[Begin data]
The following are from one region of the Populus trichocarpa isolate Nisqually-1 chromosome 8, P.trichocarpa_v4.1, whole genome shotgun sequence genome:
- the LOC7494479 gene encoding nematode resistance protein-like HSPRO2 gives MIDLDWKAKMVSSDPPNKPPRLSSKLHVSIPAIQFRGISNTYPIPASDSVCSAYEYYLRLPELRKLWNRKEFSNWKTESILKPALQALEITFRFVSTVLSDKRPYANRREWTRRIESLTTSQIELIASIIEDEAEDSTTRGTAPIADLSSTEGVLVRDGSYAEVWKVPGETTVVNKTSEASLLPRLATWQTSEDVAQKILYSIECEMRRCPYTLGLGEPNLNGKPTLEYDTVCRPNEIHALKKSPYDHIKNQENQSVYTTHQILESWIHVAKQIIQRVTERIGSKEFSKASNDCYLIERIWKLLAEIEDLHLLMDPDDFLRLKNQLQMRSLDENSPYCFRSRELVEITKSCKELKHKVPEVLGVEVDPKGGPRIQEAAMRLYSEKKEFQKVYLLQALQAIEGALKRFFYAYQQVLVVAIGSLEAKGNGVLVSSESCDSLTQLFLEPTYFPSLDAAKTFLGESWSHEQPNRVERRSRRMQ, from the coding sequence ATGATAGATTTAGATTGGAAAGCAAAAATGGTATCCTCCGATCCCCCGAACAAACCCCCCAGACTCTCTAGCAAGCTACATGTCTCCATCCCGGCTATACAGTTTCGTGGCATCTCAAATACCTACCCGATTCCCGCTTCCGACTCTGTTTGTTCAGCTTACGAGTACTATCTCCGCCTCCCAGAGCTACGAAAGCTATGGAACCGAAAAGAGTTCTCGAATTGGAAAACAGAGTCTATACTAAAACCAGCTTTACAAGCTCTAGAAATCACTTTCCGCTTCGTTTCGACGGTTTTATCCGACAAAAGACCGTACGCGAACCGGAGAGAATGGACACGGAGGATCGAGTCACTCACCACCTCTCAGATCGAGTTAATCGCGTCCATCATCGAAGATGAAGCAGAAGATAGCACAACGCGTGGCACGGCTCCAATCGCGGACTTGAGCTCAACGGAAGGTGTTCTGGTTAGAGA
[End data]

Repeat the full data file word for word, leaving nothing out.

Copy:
The following are from one region of the Populus trichocarpa isolate Nisqually-1 chromosome 8, P.trichocarpa_v4.1, whole genome shotgun sequence genome:
- the LOC7494479 gene encoding nematode resistance protein-like HSPRO2 gives MIDLDWKAKMVSSDPPNKPPRLSSKLHVSIPAIQFRGISNTYPIPASDSVCSAYEYYLRLPELRKLWNRKEFSNWKTESILKPALQALEITFRFVSTVLSDKRPYANRREWTRRIESLTTSQIELIASIIEDEAEDSTTRGTAPIADLSSTEGVLVRDGSYAEVWKVPGETTVVNKTSEASLLPRLATWQTSEDVAQKILYSIECEMRRCPYTLGLGEPNLNGKPTLEYDTVCRPNEIHALKKSPYDHIKNQENQSVYTTHQILESWIHVAKQIIQRVTERIGSKEFSKASNDCYLIERIWKLLAEIEDLHLLMDPDDFLRLKNQLQMRSLDENSPYCFRSRELVEITKSCKELKHKVPEVLGVEVDPKGGPRIQEAAMRLYSEKKEFQKVYLLQALQAIEGALKRFFYAYQQVLVVAIGSLEAKGNGVLVSSESCDSLTQLFLEPTYFPSLDAAKTFLGESWSHEQPNRVERRSRRMQ, from the coding sequence ATGATAGATTTAGATTGGAAAGCAAAAATGGTATCCTCCGATCCCCCGAACAAACCCCCCAGACTCTCTAGCAAGCTACATGTCTCCATCCCGGCTATACAGTTTCGTGGCATCTCAAATACCTACCCGATTCCCGCTTCCGACTCTGTTTGTTCAGCTTACGAGTACTATCTCCGCCTCCCAGAGCTACGAAAGCTATGGAACCGAAAAGAGTTCTCGAATTGGAAAACAGAGTCTATACTAAAACCAGCTTTACAAGCTCTAGAAATCACTTTCCGCTTCGTTTCGACGGTTTTATCCGACAAAAGACCGTACGCGAACCGGAGAGAATGGACACGGAGGATCGAGTCACTCACCACCTCTCAGATCGAGTTAATCGCGTCCATCATCGAAGATGAAGCAGAAGATAGCACAACGCGTGGCACGGCTCCAATCGCGGACTTGAGCTCAACGGAAGGTGTTCTGGTTAGAGA